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An International Master Student in Norway – The Application Process

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For those who are not familiar with my journey to Norway (read the article here), I’ll just mention that the desire to study in Norway did not come over night for me. I had this GOAL for 6 years, and I have worked towards it, NO MATTER WHAT. If you are curious about my journey to Norway, please feel free to read my blog post on that.

Six years is a lot of time to be waiting for the fulfillment of one GOAL, I know, I know. But when I look at the benefits that I am collecting now, I look back at those years, and all I have to say is that it has been worth it every single day.

I will not start by telling you what I did all those 6 years, before I moved to Norway, but I will track back to the year before my application, because it was then when I started to be actively involved, and prepared the application. It was 2012, January, I remember how eager I was to start that year. Although the application deadline was 1ST of December 2012 (for the August 2013 intake), I couldn’t wait until then. All those years I have been preparing, and studying as hard as I could (while having full time jobs), in order to have good grades, to ensure that I will get accepted in at least one of the programs. Now was the time when I could do more than just that. I needed to start being active.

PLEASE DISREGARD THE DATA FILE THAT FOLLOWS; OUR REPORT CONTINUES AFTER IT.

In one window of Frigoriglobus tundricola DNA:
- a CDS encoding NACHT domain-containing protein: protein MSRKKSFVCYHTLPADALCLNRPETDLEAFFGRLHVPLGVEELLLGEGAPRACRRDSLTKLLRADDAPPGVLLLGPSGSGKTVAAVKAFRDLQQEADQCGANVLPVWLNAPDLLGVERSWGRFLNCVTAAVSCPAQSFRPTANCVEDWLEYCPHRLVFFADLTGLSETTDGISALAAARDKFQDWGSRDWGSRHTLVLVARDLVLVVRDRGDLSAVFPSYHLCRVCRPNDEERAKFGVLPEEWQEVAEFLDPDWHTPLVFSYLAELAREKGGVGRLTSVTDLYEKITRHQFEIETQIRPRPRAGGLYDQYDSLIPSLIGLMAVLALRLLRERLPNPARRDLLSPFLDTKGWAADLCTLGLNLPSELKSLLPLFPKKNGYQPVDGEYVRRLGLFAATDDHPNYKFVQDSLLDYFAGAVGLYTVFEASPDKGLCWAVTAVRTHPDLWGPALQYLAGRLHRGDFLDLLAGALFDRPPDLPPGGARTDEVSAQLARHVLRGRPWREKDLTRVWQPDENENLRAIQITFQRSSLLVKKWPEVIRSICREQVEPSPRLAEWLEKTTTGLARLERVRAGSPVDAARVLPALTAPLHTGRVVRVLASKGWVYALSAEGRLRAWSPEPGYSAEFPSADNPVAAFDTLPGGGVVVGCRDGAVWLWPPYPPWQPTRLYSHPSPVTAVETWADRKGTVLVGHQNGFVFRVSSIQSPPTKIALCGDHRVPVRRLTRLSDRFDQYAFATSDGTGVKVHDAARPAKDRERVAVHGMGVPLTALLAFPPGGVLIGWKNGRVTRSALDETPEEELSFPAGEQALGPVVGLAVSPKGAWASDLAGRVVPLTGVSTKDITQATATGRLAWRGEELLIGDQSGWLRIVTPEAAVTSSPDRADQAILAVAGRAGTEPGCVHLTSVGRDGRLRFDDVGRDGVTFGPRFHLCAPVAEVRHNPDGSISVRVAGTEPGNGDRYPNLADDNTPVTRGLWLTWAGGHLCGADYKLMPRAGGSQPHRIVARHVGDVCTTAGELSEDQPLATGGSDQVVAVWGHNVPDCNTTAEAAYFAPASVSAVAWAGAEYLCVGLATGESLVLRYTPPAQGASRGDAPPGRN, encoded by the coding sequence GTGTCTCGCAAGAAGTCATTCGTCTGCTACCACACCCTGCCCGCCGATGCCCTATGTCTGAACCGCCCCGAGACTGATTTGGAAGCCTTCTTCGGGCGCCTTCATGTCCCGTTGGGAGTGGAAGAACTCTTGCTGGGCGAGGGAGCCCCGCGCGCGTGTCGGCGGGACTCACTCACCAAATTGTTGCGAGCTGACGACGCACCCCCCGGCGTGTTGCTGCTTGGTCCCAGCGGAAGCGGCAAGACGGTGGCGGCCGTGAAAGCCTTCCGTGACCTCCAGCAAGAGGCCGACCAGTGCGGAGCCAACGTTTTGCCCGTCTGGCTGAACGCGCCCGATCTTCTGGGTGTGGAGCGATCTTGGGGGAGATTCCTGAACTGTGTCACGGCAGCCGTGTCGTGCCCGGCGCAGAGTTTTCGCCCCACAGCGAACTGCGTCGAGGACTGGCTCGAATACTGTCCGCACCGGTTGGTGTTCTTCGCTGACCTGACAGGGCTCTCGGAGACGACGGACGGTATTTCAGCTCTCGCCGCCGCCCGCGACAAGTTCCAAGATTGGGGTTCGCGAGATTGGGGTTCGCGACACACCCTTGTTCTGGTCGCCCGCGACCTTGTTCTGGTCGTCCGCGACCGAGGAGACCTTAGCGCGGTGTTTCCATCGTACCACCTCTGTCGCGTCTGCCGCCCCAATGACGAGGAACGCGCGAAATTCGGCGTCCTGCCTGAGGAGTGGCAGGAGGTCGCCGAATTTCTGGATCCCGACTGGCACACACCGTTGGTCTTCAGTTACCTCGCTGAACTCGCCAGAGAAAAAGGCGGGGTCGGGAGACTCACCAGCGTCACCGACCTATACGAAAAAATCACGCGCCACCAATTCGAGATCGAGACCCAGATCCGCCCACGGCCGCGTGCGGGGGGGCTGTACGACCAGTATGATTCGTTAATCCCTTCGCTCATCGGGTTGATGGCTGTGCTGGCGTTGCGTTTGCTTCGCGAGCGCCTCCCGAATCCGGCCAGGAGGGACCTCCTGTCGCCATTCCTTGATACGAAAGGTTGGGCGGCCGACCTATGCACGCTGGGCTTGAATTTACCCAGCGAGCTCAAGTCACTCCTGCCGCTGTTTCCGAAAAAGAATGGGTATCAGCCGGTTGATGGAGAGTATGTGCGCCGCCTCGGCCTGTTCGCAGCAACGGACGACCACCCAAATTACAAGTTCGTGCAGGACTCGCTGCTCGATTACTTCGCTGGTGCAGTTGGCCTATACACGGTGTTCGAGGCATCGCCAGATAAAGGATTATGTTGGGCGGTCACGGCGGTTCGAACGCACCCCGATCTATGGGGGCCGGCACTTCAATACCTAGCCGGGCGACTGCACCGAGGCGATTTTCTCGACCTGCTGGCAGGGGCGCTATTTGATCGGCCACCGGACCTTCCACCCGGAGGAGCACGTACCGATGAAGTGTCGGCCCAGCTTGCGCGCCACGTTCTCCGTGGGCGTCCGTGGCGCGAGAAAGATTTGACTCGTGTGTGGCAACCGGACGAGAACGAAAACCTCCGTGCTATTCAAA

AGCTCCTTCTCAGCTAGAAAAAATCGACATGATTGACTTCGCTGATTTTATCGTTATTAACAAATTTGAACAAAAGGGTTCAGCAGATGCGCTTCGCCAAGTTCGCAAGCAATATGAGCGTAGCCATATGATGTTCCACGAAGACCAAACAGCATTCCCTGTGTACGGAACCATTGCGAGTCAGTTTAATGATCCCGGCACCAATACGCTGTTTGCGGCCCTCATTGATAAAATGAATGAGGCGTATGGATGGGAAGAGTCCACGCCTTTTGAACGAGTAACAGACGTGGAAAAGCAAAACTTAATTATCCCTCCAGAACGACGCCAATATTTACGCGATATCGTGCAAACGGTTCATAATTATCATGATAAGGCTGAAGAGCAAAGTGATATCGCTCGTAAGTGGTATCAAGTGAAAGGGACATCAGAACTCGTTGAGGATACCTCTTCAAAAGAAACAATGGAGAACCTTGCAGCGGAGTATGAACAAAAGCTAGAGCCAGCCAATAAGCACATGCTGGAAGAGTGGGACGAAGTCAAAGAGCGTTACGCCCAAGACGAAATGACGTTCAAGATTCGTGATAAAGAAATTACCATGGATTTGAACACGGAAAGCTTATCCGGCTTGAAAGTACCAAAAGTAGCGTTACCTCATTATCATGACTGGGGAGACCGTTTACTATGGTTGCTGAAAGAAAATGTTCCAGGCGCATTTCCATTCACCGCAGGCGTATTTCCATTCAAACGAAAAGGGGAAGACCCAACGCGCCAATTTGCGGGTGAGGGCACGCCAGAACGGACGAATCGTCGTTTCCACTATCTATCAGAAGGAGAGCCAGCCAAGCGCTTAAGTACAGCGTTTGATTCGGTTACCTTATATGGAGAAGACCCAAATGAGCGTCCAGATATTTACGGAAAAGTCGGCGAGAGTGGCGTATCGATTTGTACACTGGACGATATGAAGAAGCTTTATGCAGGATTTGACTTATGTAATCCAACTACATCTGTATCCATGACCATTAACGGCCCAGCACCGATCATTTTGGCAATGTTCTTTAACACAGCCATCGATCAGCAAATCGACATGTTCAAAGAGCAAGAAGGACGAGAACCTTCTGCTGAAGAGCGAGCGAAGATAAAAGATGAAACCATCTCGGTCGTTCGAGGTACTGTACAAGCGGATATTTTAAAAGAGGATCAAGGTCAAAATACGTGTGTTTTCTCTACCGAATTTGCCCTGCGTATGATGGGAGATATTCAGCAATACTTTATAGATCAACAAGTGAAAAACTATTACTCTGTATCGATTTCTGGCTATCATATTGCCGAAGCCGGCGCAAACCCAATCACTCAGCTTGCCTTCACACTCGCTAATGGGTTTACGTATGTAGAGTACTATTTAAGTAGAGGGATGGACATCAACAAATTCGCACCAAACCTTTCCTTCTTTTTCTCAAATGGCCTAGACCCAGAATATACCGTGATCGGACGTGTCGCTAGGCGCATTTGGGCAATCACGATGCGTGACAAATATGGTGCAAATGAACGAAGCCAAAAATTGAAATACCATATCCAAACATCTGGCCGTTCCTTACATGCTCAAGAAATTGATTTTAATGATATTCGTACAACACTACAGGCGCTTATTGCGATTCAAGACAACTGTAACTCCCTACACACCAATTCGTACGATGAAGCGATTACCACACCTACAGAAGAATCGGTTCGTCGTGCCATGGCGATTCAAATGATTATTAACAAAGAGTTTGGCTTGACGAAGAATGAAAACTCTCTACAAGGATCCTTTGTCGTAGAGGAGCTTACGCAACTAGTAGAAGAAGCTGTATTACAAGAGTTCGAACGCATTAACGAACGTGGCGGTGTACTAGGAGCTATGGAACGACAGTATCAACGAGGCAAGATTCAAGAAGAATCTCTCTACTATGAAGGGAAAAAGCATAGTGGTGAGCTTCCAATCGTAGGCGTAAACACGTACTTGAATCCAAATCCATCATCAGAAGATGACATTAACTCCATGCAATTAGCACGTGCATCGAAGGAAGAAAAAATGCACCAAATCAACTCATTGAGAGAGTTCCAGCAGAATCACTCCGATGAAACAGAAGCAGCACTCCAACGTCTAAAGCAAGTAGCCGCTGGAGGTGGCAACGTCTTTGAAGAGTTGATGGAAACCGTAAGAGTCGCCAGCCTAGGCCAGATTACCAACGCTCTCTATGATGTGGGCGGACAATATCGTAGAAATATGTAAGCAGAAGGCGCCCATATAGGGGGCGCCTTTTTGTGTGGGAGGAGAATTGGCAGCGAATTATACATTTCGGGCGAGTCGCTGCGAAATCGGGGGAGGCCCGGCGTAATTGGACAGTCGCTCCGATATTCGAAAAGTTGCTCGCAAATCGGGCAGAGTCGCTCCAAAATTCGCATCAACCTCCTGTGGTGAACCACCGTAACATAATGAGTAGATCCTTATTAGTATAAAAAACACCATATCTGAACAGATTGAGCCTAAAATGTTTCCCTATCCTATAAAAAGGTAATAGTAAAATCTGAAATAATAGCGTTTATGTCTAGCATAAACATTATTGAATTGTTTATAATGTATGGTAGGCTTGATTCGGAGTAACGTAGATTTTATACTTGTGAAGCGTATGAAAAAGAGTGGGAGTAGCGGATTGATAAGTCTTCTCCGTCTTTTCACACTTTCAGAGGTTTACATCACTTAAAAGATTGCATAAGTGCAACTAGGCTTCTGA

I am planner, and I have been a planner my entire life. So, there is no surprise there that I started my application process 11 months prior to the deadline. I made a PLAN OF ACTIONS. With DEADLINES. I wanted to make sure that everything was not done good, but PERFECT.

I made a list with the documents I needed, a list with the language requirements, and of course, a list with the master programs I wanted to apply to. To make the list with the documents needed and the language requirements was not so time consuming, but I spent a lot of hours/days/weeks and even months before I finalized my options for master degrees. I have applied to 2 universities in Norway: NTNU (Trondheim) and University of Stavanger (UiS). Honestly, I even applied to a university in the Netherlands (Eindhoven University). Now, when I think about it, I feel a bit ashamed, because it shows a bit that I did not trust my own skills that much (that I would get accepted in Norway). But I always prepare for plan B. Just in case. And plan B didn’t mean that I was giving up my plan to live in Norway. Plan B was for me just another step to get me closer to Norway. When I got the acceptance letter from the Netherlands, I did not accept it. It was a month (or two) before my acceptance to the Norwegian university. By that time, I was so motivated and so convinced that I will get into studying in Norway, that I burned my own bridge by saying NO to the option from the Netherlands. Sometimes, in order for us to say YES to an amazing opportunity, we have to say NO to a lot of good opportunities. This was one of those moments. I believed in myself and in my own application, and I had the courage to say NO to a very good opportunity – and that was to study in the Netherlands.